Designing for the specific device your app will run on is extremely important! Applications that work well on a traditional computer may be complete disasters if ported to a mobile platform without redesigning the logic to fit the device’s capabilities. Additionally, the capabilities of the device enable you to design an application that can do different things than an application on a traditional computer. Apps are cheap and easy to obtain. If yours doesn’t work well, there is likely to be an acceptable alternative. A well-designed app can be a delight to use.
Operating System Design Issues
The primary technical difference between mobile device operating systems and operating systems used on laptop and desktop computers is that the mobile operating system is not a true multitasking system. On mobile devices, only one app can be active at a time. When another app is started, or the app is interrupted by another app (for example, a phone call), the app that was running gets put in the background.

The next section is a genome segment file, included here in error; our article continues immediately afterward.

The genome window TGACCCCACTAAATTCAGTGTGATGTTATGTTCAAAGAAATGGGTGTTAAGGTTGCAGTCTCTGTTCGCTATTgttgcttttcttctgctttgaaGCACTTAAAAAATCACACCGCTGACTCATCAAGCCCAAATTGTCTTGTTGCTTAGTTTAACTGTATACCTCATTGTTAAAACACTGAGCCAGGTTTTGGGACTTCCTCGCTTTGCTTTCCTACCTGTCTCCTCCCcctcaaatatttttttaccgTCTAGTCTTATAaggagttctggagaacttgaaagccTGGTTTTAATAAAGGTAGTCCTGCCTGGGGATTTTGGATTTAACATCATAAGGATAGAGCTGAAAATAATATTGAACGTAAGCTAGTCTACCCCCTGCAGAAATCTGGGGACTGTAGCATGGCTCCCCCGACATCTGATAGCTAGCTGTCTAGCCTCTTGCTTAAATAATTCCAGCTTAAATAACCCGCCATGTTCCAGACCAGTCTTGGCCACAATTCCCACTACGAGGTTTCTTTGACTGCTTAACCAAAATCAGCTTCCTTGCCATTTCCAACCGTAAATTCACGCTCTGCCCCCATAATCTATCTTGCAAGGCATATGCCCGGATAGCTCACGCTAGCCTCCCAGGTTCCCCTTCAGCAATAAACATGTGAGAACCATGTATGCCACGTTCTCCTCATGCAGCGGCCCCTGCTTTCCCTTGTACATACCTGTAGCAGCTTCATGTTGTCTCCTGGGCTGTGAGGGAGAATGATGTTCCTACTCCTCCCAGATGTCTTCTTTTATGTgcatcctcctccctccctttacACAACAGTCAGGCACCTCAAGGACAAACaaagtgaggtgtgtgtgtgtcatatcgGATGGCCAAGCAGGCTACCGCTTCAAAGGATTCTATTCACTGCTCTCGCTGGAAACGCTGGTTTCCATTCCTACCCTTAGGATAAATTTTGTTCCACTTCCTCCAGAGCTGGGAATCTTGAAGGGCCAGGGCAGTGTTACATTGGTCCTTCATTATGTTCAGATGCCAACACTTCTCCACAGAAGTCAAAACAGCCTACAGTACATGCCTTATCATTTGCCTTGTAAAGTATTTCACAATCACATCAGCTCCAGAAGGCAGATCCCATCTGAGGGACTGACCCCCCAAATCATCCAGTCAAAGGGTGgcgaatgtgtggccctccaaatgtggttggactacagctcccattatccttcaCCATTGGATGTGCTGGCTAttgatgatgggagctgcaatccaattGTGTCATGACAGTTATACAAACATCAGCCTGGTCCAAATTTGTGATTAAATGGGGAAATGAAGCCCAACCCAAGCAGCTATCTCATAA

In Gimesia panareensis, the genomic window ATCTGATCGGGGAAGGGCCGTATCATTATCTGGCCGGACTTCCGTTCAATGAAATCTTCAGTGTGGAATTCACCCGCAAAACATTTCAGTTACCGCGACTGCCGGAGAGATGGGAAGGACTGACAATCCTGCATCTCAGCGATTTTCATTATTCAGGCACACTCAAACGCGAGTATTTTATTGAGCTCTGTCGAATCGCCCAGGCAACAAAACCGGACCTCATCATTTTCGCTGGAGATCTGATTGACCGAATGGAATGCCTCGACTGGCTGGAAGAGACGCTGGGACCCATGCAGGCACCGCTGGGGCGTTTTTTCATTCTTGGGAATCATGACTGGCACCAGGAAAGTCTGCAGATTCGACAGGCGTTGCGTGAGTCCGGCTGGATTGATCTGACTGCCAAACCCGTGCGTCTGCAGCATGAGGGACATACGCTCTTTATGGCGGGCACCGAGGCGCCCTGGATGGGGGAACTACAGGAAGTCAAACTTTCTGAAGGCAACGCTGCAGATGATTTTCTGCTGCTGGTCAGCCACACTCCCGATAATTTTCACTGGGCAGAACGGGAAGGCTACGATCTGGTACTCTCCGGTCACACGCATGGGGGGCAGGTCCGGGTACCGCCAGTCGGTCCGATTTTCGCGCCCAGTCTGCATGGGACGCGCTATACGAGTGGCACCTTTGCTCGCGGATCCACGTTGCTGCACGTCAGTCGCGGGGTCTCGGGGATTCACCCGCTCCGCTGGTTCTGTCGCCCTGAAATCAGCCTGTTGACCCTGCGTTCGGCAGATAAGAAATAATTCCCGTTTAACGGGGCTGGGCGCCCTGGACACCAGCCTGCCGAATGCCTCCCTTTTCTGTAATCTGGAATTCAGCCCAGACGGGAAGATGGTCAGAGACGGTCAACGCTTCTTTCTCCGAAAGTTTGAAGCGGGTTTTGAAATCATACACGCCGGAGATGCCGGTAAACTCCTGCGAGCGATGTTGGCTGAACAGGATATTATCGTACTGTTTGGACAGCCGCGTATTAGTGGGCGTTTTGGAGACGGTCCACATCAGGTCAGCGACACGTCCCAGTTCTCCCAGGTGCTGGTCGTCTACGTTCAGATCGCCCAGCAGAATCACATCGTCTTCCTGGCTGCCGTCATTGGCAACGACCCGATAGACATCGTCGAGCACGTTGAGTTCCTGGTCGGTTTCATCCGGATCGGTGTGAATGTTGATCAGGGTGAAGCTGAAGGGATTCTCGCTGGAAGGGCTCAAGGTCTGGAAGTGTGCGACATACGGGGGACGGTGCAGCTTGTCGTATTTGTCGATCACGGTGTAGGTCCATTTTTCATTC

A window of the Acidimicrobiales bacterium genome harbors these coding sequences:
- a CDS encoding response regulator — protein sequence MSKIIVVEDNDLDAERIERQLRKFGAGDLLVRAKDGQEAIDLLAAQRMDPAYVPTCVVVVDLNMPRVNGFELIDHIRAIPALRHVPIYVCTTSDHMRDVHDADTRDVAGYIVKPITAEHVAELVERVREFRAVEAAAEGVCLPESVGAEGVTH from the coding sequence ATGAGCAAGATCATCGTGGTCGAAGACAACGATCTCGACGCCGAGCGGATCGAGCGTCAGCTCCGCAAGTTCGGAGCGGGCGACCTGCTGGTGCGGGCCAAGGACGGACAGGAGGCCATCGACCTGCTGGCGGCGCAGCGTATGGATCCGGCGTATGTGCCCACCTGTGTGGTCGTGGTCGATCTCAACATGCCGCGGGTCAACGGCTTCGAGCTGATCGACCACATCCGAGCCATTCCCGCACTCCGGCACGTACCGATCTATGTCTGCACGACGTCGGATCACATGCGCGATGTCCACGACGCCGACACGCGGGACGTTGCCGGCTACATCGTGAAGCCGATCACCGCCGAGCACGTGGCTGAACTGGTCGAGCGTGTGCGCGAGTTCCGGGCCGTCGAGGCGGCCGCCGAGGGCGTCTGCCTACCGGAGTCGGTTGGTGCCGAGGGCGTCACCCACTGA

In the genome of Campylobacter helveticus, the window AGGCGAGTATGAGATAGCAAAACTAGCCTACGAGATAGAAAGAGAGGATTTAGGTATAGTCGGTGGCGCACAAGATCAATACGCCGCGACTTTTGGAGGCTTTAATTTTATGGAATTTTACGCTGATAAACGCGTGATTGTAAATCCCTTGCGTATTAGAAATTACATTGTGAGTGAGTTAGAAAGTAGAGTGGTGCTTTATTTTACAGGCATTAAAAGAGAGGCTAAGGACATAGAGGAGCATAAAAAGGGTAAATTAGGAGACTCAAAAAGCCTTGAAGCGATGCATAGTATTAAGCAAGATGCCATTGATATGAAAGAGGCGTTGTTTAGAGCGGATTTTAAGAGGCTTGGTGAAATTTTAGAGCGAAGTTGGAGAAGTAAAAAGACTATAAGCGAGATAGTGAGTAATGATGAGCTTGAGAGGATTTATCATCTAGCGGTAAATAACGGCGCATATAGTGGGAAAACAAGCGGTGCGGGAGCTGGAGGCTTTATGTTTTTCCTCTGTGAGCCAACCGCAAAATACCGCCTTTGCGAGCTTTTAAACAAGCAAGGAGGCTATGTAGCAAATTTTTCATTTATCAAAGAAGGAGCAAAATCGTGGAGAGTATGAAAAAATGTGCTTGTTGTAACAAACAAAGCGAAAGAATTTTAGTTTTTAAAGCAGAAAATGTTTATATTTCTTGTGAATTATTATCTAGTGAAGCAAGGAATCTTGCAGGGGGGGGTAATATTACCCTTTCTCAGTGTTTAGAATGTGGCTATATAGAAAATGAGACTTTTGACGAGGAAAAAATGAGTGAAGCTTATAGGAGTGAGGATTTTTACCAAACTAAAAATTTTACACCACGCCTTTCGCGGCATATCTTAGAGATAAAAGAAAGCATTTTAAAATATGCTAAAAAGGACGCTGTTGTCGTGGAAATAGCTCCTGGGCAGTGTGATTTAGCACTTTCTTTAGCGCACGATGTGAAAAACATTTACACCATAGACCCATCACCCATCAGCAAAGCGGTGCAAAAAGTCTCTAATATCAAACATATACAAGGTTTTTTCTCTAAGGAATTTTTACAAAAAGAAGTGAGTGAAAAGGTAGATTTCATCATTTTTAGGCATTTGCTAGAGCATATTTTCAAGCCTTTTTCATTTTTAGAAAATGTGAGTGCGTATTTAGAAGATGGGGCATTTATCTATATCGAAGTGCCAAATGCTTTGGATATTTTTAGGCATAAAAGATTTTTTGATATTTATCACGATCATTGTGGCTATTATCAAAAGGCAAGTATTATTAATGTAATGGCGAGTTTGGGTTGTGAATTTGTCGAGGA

Screen Size and Orientation Issues
The most obvious difference between mobile and traditional application design is the amount of real estate you have to work with. The mobile device has significantly less area to design the interaction that your users can experience with your app. Poor interface design is the easiest way to get bad reviews for your app. Mobile devices are also used in different situations than traditional computing devices are. App users are often multitasking (walking, talking with friends, and so on).
The obvious answer to the limited screen size is to carefully plan the user’s interaction with your app. Screens should focus on one, or a very limited and coherent, set of tasks that the user can or would want to do. Navigation should be planned and designed so that it is obvious to the user how to proceed to the next task